Registration Dossier

Administrative data

Description of key information

The following sources of information on observations of health effects in humans are available:
Polder, A., Gabrielsen, G. W., Odland, J. Ø., Savinova, T. N., Tkachev, A., Løken, K. B. and Skaare, J. U. (2008a). Spatial and temporal changes of chlorinated pesticides, PCBs, dioxins (PCDDs/PCDFs) and brominated flame retardants in human breast milk from Northern Russia. Science of the Total Environment (2008) Vol. 391, pp. 41-54.
Polder, A., Thomsen, C., Lindström, G., Løken and Skaare, J. U. (2008b). Levels and temporal trends of chlorinated pestcides, polychlorinated biphenyls and brominated flame retardants in individual human breast milk samples from Northern and Southern Norway. Chemosphere (2008) Vol. 73, pp. 14-23.
Colles, A., Koppen, G., Hanot, V., Nelen, V., Dewolf, M. -C., Noël, E., Malisch, R., Kotz, A., Kypke, K., Biot, P., Vinkx, C. and Schoeters, G. (2008). Fourth WHO-coordinated survey of human milk persistent organic pollutants (POPs): Belgian results. Chemosphere (2008) Vol. 73, pp. 907-914.
Eljarrat, E., Guerra, P., Martínez, E., Farré, M., Alvarez, J. G., López-Teijón, M. and Barceló, D. (2009). Hexabromocyclododecane in Human Breast Milk: Levels and Enantiomeric Patterns. Environ. Sci. Technol. (2009) Vol. 43, pp. 1940-1946.
Kakimoto, K., Akutsu, K., Konishi, Y. and Tanaka, Y. (2008). Time trend of hexabromocyclododecane in breast milk of Japanese women. Chemosphere (2008) Vol. 71, pp. 1110-1114.
Polder et al. (2008a; 2008b) and Colles et al. (2008) were all awarded reliability scores of 2 according to the criteria of Klimisch et al. (1997) based upon the methodologies (based upon WHO test guideline) and the depth of reporting of test methods and results. Eljarrat et al. (2009) and Kakimoto et al. (2008) were both assigned reliability scores of 4 due to insufficient reporting to allow for a reliability assessment.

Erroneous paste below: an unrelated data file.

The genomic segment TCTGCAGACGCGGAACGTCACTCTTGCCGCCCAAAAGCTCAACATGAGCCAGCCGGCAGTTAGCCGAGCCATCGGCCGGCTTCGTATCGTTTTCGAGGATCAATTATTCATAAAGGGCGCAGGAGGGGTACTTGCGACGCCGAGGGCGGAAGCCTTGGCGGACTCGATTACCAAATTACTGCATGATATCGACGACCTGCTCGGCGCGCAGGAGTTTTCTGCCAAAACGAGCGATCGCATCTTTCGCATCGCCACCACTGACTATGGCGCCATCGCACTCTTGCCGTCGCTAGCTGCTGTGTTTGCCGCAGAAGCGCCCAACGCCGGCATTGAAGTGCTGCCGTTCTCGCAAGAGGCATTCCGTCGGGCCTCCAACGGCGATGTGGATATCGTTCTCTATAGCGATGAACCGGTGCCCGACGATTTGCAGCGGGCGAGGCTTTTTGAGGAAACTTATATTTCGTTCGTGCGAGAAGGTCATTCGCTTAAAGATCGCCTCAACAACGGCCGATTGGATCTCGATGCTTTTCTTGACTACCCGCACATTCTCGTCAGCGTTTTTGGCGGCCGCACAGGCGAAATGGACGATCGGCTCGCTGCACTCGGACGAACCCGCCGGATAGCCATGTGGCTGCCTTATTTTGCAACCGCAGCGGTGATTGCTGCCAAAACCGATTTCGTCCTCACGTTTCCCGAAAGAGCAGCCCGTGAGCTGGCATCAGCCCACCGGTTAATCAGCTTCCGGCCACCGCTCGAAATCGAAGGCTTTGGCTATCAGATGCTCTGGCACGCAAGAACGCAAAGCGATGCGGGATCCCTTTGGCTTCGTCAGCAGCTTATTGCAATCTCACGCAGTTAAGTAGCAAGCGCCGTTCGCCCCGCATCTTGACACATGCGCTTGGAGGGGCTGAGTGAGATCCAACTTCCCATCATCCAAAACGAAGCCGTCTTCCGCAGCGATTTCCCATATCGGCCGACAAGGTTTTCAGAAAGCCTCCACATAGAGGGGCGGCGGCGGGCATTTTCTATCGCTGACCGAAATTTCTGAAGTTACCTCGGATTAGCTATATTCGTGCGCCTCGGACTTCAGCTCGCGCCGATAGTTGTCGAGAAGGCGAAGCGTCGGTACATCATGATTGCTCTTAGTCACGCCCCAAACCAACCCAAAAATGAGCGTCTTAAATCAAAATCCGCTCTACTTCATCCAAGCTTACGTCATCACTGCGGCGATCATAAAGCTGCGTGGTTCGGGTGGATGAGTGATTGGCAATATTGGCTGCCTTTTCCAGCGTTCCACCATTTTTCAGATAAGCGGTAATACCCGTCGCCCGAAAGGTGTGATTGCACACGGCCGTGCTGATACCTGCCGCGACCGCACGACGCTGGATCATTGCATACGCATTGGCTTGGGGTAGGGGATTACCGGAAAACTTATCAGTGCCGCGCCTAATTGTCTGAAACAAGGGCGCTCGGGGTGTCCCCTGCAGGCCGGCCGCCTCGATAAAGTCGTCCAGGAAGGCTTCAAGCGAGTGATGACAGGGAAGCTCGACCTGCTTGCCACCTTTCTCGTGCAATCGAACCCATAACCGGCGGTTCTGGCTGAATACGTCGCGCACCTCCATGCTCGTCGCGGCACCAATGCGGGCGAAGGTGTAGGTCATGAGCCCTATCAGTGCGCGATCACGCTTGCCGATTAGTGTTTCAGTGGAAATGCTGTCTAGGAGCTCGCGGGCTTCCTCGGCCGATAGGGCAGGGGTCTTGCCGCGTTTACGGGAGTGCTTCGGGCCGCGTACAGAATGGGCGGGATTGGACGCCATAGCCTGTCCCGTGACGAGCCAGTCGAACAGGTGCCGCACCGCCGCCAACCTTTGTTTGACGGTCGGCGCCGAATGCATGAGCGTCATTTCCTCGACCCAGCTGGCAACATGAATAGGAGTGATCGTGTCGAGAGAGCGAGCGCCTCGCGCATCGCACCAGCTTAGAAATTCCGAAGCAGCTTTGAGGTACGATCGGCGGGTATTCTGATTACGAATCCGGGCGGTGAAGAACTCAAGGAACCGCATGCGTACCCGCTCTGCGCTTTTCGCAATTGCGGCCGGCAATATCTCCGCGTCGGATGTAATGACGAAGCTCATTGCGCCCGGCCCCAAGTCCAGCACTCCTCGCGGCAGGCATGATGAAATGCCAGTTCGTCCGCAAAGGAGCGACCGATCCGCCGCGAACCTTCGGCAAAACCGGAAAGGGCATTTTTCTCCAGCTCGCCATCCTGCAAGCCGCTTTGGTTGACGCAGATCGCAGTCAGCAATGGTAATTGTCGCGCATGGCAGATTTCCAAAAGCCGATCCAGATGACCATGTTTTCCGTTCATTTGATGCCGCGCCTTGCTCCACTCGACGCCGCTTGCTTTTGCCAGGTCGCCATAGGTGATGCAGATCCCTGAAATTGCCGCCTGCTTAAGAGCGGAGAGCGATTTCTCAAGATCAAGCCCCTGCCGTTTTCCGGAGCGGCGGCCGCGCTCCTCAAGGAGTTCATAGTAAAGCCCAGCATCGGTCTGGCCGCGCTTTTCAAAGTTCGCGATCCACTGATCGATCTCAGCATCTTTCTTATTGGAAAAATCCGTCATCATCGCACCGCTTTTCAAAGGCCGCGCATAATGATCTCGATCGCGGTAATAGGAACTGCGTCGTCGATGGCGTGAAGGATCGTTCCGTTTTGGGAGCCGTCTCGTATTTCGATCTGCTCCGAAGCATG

Additional information

The sample collection phase of the Polder et al. (2008a; 2008b) and Colles et al. (2008) studies were conducted as part of the 3rd WHO-coordinated exposure study and were collected from primapara mothers which had been pre-screened for suitability for the study. Mothers provided informed consent and medical authorities for the sampled countries were involved in order to prevent coercion. The following results were reported from these studies:

Source Result
Polder et al. (2008a) Tromsø
Mean 0.13
Polder et al. (2008b) Murmansk (2000)
Mean 0.47 ± 0.27
Range 0.20-1.15

Arkangelsk (2002)
Mean 0.71 ± 0.38
Range 0.24-1.67
Colles et al. (2008) Total HBCD 1.5 ng/g lipid base
α-isomer 1.5 ng/g lipid base
β-isomer <0.8 ng/g lipid base
γ-isomer <0.8 ng/g lipid base

Eljarrat et al. (2009) was conducted by analysing samples of breast milk collected 40 days post partum from consenting mothers. Mothers provided consent and the study was conducted in accordance with Spanish regulations and a local ethical committee. Extracted samples were analysed by liquid chromatography for diastereoisomers and by a chiral chromatographic column for enantiometric analysis. The registered substance was detected in 30 out of 33 samples at concentration levels ranging between 3 and 188 ng/g lw, based upon diastereoisomer levels with mean and median concentration of 47 and 27 ng/g lw respectively. Individual isomer levels were shown by enantiomeric analysis, the following results were observed:

Isomer EF value
α-isomer 0.102-0.204
γ-isomer 0.268-0.602

Kakimoto et al. (2008) investigated the trend of the registered substance in breast milk from 1973 to 2006. Samples were collected days 30-90 postpartum, in all cases informed consent was received from the mother. Samples were pooled per year and stored at 20ºC until clean-up. Samples were extracted and analysed by liquid chromatography-tandem mass spectrometry for levels of the registered substance.The study reported an increase in the concentration of the registered substance in breast milk from 1983 (<0.1 ng/g lw α-isomer, <0.1 ng/g lw β-isomer and <0.2 ng/g lw γ-isomer) to 2006 (1.4 ng/g lw α-isomer, <0.1 ng/g lw β-isomer and <0.2-2.6 ng/g lw γ-isomer), which coincided with increased use of the substance in household articles. Total concentrations of the HBCDD increased from below the limit of detection in 1983 to 1.4-4.0 ng/g lw in 2006.